Somewhere between “SimCity” taking a year to finally reverse its always online requirement and the flood of casual city building games on Facebook and mobile devices, fans of city building games wished they could go back to a simpler time. Ideally, it was a time when the only headache from these games usually came from their simulated citizens rioting in the streets after forgetting to feed them for the umpteenth time.
At first glance, it looks like new video game developer SomaSim took that wish of a simpler time for city building games a little too literally by slapping the typical casual city building game with a Western motif (before deciding to turn into an uncreative nod at the classic “The Oregon Trail”) and hoping that Zynga doesn't sue for copying their ideas. But after some playtime, it's clear that SomaSim does bring back the simpler times of city building with its first game “1849” by focusing on city management during the California Gold Rush.
“So how was SomaSim's '1849'?” people ask me.
“I don't know,” I reply. “I spent the weekend playing '1849'.”
As the title implies, SomaSim's “1849” is set in 1849 during the California Gold Rush. The objective of each level is to manage a city that is each named after one of the main cities that was part of the California Gold Rush like Sacramento and San Francisco. Reminiscent of classic city building games like “Caesar III” and the original “SimCity,” players will develop each patch of land to feature roads, housing, and resource-producing buildings in order to attract citizens and business. They will also manage each city's finances by making sure citizens have jobs and income to pay taxes in order to maintain buildings. Resources and materials are produced to upgrade the city or traded off to other in-game cities. Succeeding in each city leads to more cities to manage while the California Gold Rush continues its course.
SomaSim brings a lot of charm and challenge in “1849.” Watching the settler housing grow from tends to apartments while citizens of all walks of life wander the streets doing their jobs indicates how successful I am at this city building game. Inversely, my mismanagement results in fleeing citizens and degrading buildings. In either case, the Western music goes well with the rustic backdrop that really immerses me into the California Gold Rush setting. It's a constant game of management and attention to detail that will keep players on their toes. Unlike city building games of today, there's no online feature to annoy other people with so the triumph or failure truly rests in the player.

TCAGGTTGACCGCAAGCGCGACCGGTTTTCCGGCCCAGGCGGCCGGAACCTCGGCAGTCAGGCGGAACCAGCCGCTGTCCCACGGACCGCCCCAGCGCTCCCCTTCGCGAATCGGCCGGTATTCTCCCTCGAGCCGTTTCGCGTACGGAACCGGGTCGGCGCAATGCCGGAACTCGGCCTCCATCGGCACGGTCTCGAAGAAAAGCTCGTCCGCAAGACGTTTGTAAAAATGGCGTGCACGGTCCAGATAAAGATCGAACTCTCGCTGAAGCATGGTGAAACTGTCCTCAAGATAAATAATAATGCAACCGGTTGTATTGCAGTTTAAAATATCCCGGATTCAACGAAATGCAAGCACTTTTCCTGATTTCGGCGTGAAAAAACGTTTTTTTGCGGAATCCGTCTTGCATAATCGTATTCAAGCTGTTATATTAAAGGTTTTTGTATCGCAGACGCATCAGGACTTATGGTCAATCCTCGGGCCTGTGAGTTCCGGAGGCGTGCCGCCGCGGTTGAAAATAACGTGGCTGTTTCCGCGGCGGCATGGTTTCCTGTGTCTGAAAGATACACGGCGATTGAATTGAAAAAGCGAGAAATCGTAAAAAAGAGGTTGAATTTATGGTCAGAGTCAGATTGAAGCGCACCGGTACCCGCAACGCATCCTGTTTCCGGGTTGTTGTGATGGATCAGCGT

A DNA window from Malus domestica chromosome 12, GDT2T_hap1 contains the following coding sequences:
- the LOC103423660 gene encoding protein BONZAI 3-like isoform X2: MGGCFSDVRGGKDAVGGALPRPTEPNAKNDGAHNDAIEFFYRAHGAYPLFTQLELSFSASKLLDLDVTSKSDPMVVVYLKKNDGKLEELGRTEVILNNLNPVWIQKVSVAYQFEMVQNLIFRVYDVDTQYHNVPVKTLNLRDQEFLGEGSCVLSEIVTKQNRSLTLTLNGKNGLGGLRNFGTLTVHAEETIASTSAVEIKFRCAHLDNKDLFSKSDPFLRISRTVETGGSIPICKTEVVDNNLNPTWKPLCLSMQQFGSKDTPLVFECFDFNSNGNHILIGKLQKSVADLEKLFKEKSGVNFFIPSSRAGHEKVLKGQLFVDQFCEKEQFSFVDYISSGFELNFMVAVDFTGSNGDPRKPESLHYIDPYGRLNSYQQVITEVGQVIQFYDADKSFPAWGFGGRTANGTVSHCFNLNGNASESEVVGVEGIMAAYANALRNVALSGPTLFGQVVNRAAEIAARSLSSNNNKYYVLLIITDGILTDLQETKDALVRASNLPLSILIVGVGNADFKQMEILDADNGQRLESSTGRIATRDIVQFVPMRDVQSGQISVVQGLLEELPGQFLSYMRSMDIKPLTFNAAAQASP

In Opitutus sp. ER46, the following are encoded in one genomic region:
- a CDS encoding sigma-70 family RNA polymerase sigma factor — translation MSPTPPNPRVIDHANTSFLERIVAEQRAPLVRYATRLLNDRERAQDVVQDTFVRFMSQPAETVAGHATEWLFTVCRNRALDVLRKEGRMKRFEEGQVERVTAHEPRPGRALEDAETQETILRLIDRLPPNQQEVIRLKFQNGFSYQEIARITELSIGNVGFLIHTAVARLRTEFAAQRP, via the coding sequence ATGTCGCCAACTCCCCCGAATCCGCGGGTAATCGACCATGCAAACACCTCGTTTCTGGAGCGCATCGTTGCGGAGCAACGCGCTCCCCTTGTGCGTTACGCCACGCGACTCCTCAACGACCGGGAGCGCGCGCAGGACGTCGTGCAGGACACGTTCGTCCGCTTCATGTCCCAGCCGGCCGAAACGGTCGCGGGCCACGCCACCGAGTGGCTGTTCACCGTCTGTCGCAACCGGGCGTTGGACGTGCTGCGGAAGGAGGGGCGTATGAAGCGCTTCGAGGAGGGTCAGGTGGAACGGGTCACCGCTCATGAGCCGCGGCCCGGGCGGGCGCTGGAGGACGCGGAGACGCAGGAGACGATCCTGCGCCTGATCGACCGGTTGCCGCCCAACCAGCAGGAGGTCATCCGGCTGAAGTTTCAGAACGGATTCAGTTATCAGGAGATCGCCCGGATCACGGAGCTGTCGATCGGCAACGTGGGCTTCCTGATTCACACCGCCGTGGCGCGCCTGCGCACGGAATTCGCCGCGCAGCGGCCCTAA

“1849” has a few game play faults. Resource usage is constant within the game. But the resources tend to get used quickly and it's hard to tell what's being used and how much is left until after those resources are gone or by checking our each building to see what's being used. This gets more hectic when working on big cities.
Another annoyance of “1849” is its lack of any educational flavor text about the California Gold Rush. People who play historically set games tend to want a few bits of historical trivia thrown at them to reinforce their interest and younger gamers trying out a game set in a historical period tend to absorb whatever historical lessons included in the game. Missions could have shown the historical time line of the California Gold Rush from discovery to booming towns to statehood. In the end, the period set up is simply window dressing and “1849” misses a chance to be an iconic game in school like “The Oregon Trail.”
SomaSim's “1849” is available for iPad and Android tablets for $4.99 as well as on desktop for $14.99 on Steam, GOG, IndieGameStand, GamersGate, and SomaSim's website. The desktop version includes an open-ended sandbox mode. Whichever version you choose (ideally the desktop), “1849” brings players a challenging city building game set in simpler times.